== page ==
A large portion of titles under the “Tactics” umbrella fit opt for interweaving narratives. XCOM and all those who seek to recreate it’s formula allow players a lot of freedom to approach the game as they see fit, but that come with moderately fixed points in the plot like “terror missions” to serve as pacing and to keep the player on their toes. These games offer less in the way of flavour text and backstory than the 4X and grand strategy titles mentioned above, and instead let the players stories take center stage. Though there is usually some slight nudging from behind the scenes. The shorter or runs sessions that come with these games helps cut down on player fatigue whilst also making player choice more meaningful. In XCOM you can’t just fully research all weapons and armour, instead you must plan ahead knowing fully well that you can only choose a very finite amount of the options available.
Our second category plays out narratives in their more traditional form. The story will remain largely the same regardless of player choice or performance. For the most part fixed narratives in strategy games take a back burner to the gameplay and often simply serve as contextual excuse to ferry players around various locals. They are simpler and often cheaper option that still provides enough context for the sake of immersion. In general, their only draw back is that they can hamstring gameplay in order to serve the story. A prime example of this is when basebuildiers force
Since fixed narratives rely on characters to forward the plot this leads to a question of how to represent player avatars and characters in-game. There are two main approaches, and to illustrate my point we are going to travel back to Relic’s hay day in the mid 2000s. Relic Interactive is the studio responsible for bringing both the Dawn of War and the Company of Heroes series into existence. The former is set in the grimdark future of the 41st millenium where humanity, beset on all side by aliens and enemies, has become an empire of jingoist space evangelists who all speak in Jeremy Irons-esque English accents. The latter is a semi-realistic portrayal of the western front of WW2 from D-Day onwards.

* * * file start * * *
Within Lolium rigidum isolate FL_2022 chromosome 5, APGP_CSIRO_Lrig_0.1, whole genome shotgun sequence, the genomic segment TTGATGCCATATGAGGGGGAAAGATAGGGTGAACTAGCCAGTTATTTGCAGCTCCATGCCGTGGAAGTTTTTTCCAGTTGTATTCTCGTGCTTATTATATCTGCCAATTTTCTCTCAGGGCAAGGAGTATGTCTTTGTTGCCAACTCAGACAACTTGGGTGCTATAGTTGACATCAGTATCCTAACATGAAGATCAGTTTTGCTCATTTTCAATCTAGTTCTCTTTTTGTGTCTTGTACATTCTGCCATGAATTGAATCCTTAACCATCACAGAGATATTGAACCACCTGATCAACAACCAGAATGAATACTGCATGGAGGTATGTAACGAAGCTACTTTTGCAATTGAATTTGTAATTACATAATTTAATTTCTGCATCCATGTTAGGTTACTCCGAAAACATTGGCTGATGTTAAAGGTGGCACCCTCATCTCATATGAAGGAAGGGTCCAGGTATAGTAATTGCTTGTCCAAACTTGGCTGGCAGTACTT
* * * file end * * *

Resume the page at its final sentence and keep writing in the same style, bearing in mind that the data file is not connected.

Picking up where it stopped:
Both games are base builders with similar mechanics, and both have fleshed out campaigns. However, due to its more fantastical setting, Dawn of War makes use of hero units -- many of whom are characters central to the plot. Captain Gabriel Angelos will tag along on missions, dispense justice to xenos, and so and so forth. Company of Heroes, on the other hand, adopts to use what I call “Phantom Characters”, who are individuals that the game tells you are there but only show up in cutscenes or dialogue for the most part. An example of this is during the 4th mission, when Sergeant Conti is shown huddled amongst the rubble of a ruined building in the section of Carentan the player is defending. But when the cinematic ends and you pan over to that building, he’ll be nowhere in sight.